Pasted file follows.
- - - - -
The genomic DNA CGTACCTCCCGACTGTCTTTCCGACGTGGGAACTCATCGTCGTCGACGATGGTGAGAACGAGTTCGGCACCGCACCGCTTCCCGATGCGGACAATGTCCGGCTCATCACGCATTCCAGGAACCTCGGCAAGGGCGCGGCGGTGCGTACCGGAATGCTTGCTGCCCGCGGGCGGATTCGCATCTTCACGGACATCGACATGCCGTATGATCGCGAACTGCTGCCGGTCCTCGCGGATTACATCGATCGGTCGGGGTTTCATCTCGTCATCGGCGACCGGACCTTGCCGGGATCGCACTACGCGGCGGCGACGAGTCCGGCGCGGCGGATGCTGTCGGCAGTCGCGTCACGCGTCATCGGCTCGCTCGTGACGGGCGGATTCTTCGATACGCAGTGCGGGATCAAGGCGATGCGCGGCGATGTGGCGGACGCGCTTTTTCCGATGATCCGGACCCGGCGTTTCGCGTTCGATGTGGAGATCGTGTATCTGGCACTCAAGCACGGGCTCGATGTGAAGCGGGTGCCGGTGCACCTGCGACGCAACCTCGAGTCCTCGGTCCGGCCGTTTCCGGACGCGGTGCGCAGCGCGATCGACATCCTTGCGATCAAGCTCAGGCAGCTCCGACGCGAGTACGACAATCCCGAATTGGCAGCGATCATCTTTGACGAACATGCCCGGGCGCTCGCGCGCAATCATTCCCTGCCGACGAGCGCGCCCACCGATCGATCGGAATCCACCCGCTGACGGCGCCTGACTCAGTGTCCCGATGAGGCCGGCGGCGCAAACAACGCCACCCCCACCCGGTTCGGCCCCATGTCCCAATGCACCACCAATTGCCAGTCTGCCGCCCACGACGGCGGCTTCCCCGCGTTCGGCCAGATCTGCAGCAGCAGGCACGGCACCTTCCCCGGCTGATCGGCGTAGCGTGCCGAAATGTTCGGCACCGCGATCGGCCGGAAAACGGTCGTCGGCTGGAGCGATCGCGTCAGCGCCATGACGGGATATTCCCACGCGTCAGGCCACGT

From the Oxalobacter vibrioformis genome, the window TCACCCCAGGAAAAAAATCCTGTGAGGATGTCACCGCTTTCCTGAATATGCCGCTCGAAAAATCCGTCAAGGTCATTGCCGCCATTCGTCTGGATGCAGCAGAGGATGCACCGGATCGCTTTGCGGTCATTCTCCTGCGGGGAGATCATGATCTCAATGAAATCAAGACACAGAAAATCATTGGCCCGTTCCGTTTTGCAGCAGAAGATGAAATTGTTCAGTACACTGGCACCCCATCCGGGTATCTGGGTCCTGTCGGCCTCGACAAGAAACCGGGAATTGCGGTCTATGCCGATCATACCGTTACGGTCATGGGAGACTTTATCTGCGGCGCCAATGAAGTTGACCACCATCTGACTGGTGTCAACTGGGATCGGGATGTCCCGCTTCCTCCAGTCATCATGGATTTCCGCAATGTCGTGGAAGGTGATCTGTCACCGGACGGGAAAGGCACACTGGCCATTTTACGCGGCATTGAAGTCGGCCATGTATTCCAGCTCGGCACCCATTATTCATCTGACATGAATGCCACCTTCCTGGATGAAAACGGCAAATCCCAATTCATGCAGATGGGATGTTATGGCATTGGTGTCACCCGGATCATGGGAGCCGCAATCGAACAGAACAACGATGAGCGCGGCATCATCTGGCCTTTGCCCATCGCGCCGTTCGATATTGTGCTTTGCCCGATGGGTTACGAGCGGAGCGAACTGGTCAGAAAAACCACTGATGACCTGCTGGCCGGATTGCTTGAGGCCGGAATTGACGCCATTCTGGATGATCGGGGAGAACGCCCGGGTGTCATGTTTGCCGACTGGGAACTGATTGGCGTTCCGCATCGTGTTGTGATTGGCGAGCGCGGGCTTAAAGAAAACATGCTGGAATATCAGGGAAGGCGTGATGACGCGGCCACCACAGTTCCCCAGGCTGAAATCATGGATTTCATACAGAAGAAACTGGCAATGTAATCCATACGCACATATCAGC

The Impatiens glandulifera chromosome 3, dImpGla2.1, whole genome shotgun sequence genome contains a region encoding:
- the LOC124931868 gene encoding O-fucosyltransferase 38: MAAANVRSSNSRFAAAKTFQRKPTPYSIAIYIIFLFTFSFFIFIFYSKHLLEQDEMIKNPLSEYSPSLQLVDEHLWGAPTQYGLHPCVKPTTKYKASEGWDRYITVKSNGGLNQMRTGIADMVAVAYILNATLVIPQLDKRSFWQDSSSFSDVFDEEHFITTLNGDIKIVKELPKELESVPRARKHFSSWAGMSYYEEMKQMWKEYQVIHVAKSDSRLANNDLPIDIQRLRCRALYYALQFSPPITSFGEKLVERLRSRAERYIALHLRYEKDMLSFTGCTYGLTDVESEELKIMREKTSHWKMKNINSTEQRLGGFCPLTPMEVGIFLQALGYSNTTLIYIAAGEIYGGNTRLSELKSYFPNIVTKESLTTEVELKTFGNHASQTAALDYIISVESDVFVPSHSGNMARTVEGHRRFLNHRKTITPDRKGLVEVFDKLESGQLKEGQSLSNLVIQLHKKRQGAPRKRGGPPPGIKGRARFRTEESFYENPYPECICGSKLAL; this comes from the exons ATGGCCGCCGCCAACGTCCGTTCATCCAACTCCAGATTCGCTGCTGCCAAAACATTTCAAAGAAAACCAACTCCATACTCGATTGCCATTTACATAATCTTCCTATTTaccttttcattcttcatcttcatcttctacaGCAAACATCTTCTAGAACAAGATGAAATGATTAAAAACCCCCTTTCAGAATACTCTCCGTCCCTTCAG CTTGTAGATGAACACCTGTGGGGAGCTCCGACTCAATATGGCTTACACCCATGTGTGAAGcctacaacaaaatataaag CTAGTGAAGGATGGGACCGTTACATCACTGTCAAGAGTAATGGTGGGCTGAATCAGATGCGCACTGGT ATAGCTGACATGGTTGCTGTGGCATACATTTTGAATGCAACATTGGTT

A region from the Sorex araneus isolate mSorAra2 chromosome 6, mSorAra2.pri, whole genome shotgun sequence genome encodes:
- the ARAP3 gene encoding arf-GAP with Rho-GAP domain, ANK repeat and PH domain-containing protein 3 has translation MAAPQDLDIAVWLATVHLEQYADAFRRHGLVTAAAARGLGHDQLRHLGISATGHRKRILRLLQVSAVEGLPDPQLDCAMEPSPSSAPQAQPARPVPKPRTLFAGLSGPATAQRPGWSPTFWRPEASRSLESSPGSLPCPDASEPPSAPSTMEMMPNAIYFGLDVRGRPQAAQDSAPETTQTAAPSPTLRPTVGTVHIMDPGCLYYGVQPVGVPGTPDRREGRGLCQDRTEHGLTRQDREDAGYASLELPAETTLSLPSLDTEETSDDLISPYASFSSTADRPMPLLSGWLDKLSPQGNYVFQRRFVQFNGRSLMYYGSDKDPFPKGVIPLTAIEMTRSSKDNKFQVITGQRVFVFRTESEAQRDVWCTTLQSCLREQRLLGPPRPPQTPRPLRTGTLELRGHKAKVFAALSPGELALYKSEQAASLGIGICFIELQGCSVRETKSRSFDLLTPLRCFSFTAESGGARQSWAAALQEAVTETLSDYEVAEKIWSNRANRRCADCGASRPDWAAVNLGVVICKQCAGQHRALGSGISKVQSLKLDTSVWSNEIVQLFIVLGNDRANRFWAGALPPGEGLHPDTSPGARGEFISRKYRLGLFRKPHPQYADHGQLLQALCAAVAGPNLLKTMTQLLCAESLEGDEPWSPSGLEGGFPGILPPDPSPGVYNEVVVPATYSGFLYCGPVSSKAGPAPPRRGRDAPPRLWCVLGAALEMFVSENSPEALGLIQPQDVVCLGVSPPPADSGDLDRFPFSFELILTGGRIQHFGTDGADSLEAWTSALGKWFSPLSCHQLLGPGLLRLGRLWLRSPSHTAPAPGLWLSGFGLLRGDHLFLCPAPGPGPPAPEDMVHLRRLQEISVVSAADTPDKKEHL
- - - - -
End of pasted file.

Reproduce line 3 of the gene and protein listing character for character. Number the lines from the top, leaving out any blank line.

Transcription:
The Impatiens glandulifera chromosome 3, dImpGla2.1, whole genome shotgun sequence genome contains a region encoding: